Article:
"Roger B.A. Klorese" <rogerk@QueerNet.ORG> wrote:
>This stuff was designed at a time when (a) all remote sites WERE nice
>guys, and (b) everyone was clever enough to know what their resources are.
Yes, point (a) is true, but they were also smart enough to realize
that (1) that wouldn't always be the case and that even nice guys
could run amuck, and (2) there had to be a way for a system to control
As for (b), it's impossible for each site on the Internet to know
every other site's resources. That's why the remote sites *have* to be
responsible for controlling their own resource usage.
The fact is, the lower layers in the stack were designed for just such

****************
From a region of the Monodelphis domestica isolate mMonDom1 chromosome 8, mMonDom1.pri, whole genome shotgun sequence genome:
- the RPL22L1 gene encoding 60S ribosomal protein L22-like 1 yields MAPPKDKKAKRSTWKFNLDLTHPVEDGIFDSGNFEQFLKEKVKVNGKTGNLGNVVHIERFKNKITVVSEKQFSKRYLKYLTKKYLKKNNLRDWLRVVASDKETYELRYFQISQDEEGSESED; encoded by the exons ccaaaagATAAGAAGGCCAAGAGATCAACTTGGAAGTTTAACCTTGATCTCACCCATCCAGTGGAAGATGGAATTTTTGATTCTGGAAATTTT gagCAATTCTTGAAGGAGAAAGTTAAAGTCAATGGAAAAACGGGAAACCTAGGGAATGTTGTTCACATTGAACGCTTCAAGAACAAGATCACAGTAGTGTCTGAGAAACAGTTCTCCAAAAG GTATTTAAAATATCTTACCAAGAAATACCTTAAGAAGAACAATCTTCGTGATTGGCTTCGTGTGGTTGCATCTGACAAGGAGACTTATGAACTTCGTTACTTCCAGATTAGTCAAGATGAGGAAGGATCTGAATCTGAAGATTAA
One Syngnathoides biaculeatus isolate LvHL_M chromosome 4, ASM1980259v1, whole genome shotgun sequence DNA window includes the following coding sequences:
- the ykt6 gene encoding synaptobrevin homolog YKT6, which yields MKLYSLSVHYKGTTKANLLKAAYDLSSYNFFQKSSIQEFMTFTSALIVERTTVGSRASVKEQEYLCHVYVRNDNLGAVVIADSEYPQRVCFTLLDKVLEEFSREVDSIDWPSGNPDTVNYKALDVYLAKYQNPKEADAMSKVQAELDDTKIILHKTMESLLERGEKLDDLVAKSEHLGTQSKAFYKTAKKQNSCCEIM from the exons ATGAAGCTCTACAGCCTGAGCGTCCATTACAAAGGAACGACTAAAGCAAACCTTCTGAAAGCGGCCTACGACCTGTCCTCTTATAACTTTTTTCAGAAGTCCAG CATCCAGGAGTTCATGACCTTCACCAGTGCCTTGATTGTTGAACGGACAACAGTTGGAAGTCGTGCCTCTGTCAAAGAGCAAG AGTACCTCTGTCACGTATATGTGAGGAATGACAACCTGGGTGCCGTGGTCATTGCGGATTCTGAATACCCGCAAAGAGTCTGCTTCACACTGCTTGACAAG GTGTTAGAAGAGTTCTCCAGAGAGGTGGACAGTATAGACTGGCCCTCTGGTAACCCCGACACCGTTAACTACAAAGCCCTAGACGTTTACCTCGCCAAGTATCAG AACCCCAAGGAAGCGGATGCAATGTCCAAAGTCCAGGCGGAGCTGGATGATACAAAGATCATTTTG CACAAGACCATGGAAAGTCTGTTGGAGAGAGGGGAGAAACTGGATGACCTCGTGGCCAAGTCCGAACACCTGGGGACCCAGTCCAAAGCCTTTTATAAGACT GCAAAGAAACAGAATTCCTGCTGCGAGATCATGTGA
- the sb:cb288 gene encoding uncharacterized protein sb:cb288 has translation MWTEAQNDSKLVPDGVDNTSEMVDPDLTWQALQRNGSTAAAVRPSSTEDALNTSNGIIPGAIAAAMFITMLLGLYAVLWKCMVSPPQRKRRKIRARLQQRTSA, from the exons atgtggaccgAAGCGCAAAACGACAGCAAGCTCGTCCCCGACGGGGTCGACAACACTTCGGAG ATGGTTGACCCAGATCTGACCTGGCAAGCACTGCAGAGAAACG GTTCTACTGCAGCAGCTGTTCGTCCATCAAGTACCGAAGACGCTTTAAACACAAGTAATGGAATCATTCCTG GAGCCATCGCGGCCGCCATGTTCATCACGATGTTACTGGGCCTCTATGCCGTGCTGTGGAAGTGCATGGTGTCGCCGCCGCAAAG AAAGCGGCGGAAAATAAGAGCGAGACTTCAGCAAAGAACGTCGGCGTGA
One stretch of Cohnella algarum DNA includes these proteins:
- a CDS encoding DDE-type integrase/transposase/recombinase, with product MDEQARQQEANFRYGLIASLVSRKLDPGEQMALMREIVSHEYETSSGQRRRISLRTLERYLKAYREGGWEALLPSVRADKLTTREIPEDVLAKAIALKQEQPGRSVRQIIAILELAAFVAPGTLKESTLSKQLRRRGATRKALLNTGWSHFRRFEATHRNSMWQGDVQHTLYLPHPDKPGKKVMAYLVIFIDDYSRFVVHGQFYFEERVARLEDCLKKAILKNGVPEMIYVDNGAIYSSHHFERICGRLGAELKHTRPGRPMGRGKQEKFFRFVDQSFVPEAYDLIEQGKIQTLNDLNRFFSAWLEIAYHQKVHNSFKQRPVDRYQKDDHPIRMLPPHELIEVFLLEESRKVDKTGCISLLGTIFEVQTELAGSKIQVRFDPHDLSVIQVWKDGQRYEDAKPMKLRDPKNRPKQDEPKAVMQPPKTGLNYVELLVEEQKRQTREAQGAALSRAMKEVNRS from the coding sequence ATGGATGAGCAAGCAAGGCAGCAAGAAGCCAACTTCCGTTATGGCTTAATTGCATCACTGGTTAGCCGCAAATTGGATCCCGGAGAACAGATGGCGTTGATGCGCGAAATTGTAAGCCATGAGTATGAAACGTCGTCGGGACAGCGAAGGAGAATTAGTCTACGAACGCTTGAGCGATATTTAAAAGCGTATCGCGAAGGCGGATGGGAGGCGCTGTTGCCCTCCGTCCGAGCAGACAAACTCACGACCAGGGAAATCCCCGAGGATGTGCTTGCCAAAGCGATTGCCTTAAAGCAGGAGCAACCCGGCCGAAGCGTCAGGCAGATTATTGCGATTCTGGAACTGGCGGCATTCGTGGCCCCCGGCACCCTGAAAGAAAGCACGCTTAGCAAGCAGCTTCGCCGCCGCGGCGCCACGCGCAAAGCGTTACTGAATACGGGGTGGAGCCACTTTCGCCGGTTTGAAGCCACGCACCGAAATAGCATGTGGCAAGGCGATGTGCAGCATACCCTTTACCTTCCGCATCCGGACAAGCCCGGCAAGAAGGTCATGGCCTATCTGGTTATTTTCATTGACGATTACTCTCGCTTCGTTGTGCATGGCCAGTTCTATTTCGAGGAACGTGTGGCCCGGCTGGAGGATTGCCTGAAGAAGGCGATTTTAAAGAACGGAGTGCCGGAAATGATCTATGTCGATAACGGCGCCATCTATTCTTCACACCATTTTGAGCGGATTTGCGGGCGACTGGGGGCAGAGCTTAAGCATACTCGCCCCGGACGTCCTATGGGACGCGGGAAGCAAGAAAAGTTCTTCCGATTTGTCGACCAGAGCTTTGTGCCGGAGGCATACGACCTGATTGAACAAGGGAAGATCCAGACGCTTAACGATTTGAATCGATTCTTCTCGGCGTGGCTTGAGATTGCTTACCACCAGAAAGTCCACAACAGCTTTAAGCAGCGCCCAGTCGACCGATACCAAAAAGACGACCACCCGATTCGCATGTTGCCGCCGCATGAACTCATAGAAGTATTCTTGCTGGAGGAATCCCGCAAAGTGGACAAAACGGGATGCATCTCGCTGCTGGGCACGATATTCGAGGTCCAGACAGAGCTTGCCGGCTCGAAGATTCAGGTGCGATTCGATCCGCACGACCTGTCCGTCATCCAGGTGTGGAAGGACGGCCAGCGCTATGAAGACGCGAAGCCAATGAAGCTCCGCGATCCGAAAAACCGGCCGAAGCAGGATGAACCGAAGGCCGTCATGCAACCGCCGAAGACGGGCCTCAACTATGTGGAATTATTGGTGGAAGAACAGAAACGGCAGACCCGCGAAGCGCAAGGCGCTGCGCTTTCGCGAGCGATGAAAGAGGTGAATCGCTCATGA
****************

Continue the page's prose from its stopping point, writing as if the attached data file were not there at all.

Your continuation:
a thing as queueing connections until the system was ready to handle
>If I only have the CPU and memory resources to support ten simultaneous
>listeners, you can deliver mail to me much more efficiently by sending all
>of it to one listener. This has nothing to do with throttling bandwidth.
Efficiency is not the only criterion for determining what to do.
Performance, reliability, and capability are others. qmail is willing
to trade network bandwidth (efficiency) for delivery rate
(performance), simplicity of design (reliability), and VERP